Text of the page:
More students at Wake Forest High School are wearing seat belts after the school’s Key Club launched a campaign this fall to encourage peers to buckle up.
Teens in the Driver Seat is a national program in which students urge each other to make smart choices.
Lily Olmo, president of the school’s Key Club, started the nine-week campaign at Wake Forest High after realizing some students did not wear seat belts.
“In Wake County, especially in the past few years, I feel like there has been so many car-related deaths lately, and it is very sad on a student body,” Olmo said. “I know a lot of my friends don’t wear seat belts and a lot of people don’t think it’s a big deal. It is something that can save lives, and a lot of people don’t look at it that way.”
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A committee of 20 students conducted a survey and found that 85 percent of drivers and passengers were wearing seat belts in the student parking lot.
The committee urged their peers to pledge to buckle up, and also to tie red ribbons on their steering wheels as a reminder to wear seat belts.
Weeks later, when the committee conducted another survey, it found that 97 percent of students were wearing seat belts.
Shireanne Long, the Key Club adviser, said students are more likely to listen to their peers than teachers or adults who tell them to buckle up.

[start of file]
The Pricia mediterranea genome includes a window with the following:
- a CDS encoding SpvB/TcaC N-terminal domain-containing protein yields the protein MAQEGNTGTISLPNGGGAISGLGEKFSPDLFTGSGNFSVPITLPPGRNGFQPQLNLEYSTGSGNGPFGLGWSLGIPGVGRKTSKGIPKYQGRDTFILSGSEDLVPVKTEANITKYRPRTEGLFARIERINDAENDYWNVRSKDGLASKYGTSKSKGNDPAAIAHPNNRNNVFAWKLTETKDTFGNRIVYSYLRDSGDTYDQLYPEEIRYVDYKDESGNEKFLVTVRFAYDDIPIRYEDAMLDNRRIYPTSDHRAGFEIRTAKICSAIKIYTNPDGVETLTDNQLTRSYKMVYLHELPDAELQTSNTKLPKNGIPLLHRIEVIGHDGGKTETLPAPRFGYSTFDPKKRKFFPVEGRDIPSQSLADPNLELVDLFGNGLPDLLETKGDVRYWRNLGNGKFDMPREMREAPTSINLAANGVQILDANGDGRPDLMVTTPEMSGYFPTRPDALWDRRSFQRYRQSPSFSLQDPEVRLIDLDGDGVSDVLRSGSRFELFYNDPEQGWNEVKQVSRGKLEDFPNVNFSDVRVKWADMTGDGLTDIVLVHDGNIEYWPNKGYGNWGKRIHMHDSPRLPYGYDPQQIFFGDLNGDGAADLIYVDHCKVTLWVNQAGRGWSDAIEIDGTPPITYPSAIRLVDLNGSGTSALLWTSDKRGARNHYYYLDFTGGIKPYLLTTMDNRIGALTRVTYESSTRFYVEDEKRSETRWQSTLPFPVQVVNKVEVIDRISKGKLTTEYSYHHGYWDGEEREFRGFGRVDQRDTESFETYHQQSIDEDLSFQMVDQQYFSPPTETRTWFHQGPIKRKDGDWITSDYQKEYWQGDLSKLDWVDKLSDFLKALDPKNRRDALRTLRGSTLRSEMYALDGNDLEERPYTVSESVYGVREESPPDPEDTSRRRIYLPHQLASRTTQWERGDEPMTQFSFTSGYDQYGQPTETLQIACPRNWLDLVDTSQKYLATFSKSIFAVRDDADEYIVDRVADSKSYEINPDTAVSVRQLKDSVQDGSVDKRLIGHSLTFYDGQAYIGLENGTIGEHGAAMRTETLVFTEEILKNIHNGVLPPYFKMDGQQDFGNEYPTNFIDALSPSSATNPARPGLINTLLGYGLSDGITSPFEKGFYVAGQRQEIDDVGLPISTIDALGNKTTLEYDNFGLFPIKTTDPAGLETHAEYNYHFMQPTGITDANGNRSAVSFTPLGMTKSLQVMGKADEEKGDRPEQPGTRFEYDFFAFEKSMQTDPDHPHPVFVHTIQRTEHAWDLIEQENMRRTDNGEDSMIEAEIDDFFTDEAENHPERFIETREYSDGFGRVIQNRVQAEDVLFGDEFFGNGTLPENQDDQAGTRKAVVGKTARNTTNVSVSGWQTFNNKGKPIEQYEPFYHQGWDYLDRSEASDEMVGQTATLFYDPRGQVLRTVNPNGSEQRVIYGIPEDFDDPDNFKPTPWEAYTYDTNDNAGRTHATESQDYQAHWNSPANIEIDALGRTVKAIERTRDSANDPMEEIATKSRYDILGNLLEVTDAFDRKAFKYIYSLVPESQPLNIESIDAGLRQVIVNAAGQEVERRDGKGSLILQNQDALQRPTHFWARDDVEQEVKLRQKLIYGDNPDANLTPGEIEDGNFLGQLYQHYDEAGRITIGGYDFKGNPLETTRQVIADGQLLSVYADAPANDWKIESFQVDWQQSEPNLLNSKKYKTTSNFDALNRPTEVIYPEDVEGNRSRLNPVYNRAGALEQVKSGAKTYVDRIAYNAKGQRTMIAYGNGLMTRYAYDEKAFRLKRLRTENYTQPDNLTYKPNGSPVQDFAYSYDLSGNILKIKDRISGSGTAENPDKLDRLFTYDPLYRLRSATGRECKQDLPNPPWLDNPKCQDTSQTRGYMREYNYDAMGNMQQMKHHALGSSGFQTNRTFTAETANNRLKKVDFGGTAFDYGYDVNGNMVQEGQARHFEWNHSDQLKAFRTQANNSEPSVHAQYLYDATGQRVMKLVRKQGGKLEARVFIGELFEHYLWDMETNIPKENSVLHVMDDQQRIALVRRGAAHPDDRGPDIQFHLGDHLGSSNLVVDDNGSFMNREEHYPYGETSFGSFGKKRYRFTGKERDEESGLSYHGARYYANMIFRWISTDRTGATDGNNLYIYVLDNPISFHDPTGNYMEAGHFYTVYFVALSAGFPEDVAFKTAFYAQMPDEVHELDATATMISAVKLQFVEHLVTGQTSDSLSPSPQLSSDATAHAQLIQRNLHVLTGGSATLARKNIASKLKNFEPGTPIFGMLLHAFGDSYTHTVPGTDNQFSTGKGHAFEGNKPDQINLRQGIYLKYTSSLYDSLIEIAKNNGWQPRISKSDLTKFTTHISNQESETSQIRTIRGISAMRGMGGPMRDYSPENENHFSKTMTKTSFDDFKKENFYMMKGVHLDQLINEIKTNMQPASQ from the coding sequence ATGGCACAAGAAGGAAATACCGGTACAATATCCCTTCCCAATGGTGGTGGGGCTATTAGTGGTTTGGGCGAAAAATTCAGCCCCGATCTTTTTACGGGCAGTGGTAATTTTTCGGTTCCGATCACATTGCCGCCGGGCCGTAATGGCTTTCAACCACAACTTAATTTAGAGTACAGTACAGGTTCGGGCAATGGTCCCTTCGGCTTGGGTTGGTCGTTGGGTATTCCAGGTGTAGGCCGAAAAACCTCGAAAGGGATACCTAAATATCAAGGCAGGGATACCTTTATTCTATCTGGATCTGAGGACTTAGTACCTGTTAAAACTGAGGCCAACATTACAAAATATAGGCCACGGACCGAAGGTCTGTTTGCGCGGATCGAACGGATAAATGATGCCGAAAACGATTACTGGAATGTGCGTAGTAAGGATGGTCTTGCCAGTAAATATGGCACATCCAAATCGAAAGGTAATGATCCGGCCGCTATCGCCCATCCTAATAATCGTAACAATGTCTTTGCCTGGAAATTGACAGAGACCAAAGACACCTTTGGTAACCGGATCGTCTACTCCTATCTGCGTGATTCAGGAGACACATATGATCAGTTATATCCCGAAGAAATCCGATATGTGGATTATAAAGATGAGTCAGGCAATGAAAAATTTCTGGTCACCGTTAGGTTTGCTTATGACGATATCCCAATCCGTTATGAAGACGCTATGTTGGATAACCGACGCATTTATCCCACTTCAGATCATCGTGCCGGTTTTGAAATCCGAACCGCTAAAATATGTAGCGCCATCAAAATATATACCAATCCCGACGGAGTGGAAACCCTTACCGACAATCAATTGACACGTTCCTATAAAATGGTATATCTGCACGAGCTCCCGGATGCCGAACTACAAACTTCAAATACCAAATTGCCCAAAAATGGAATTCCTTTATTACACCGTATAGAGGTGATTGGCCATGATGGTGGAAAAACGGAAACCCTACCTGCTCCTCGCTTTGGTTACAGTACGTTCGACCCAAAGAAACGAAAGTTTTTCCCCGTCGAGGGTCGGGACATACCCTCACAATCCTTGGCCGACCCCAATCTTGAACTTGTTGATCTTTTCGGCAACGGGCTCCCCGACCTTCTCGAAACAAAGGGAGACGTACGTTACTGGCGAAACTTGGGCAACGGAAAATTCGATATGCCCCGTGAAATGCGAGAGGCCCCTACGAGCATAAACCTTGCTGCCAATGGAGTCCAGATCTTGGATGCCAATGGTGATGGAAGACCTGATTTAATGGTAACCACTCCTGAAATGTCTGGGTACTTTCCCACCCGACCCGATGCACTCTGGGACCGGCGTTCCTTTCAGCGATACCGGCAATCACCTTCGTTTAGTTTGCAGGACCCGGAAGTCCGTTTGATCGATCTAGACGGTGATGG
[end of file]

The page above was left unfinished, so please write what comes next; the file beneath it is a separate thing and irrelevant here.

Courtney Bailey, a committee member, said she saw the effect she could have on her fellow classmates.
“Some of them didn’t wear their seat belts because adults had told them to,” Bailey said. “It is different hearing from your peers and friends, because they don’t have to tell you to do something. It shows that they care about you. I think people listened to us more because we are their age, and it is different when an adult tells you.”
Olmo said the campaign made her think about the decisions she was making.
“Doing the program made me more aware,” Olmo said. “It is as simple as saying ‘buckle up’ to your friends when you get in the car. It’s really not that hard to do, you just have to remember it. It definitely has gone a long way with the people involved in the campaign.”
Long said she was pleased to learn more Wake Forest High School students are wearing seat belts. But that doesn’t mean the problem is completely solved.
“I am happy we increased the number of students who use their seat belt, but we need to continue to work on it,” Long said.
A 2013 study from the Centers for Disease Control and Prevention found about 56 percent of teens who died in vehicle accidents were not wearing seat belts at the time of the crash.
In 2012, 876 people died in North Carolina due to not buckling up.
Last year, nine teens in Wake County died in vehicle crashes. It’s unclear how many of those crashes involved a lack of seat belts.
Since Wake Forest High successfully completed the Teens in the Driver Seat campaign, the school has a chance to win $1,500 to spend on safe-driving improvements. Olmo said she hopes to place signs around the school’s campus that urge students to buckle up.
The Key Club will host another campaign again in the spring to raise awareness about distracted driving.
Moomey: 919-829-8954; @lizmoomey